The Vikings came back to beat Dallas last week without top wideout Adam Thielen and top defensive tackle Linval Joseph. They run the ball as well as anyone. They stop the run as well as anyone (just ask Ezekiel Elliott). The Vikings have a bye next week, and if they can get healthy during that time, they’re poised to attack a December schedule that starts with a trip to Seattle and offers a Dec. 23 chance for revenge against the Packers at home, where they have yet to lose in five games this season.
Michael Thomas belongs in the MVP conversation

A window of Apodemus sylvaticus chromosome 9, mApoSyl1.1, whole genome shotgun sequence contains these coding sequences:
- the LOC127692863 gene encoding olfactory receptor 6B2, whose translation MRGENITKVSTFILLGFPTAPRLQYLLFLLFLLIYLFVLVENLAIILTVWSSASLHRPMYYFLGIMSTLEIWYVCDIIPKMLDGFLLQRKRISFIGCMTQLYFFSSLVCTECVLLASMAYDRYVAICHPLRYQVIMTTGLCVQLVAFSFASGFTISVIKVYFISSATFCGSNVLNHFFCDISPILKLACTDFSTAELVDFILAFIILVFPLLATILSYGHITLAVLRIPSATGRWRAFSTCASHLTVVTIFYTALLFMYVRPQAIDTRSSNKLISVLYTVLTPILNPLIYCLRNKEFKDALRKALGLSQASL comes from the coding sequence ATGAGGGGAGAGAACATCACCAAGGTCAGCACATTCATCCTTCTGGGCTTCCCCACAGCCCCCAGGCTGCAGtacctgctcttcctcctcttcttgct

On Sunday against the Bucs, the New Orleans Saints wide receiver went over 100 receiving yards for the fourth game in a row and sixth time this season. He has a league-leading 94 catches for 1,141 yards, putting him on pace for 150 catches and 1,910 yards. The single-season records in those categories are 143 by Marvin Harrison in 2002 and 1,964 by Calvin Johnson in 2012.
Thomas has done this in spite of the fact that his quarterback, Drew Brees, missed five games because of injury and he has played half his season with Teddy Bridgewater throwing him the ball. Nothing against Bridgewater, by the way. Just says something about a receiver when he’s able to produce at this level no matter who the quarterback is.
The verdict: NOT AN OVERREACTION. Look, a wide receiver basically can’t win the award. Never has. And really, it’s nearly impossible for a non-quarterback to win the award in a season that features one or more strong quarterback candidates, as this one does so far.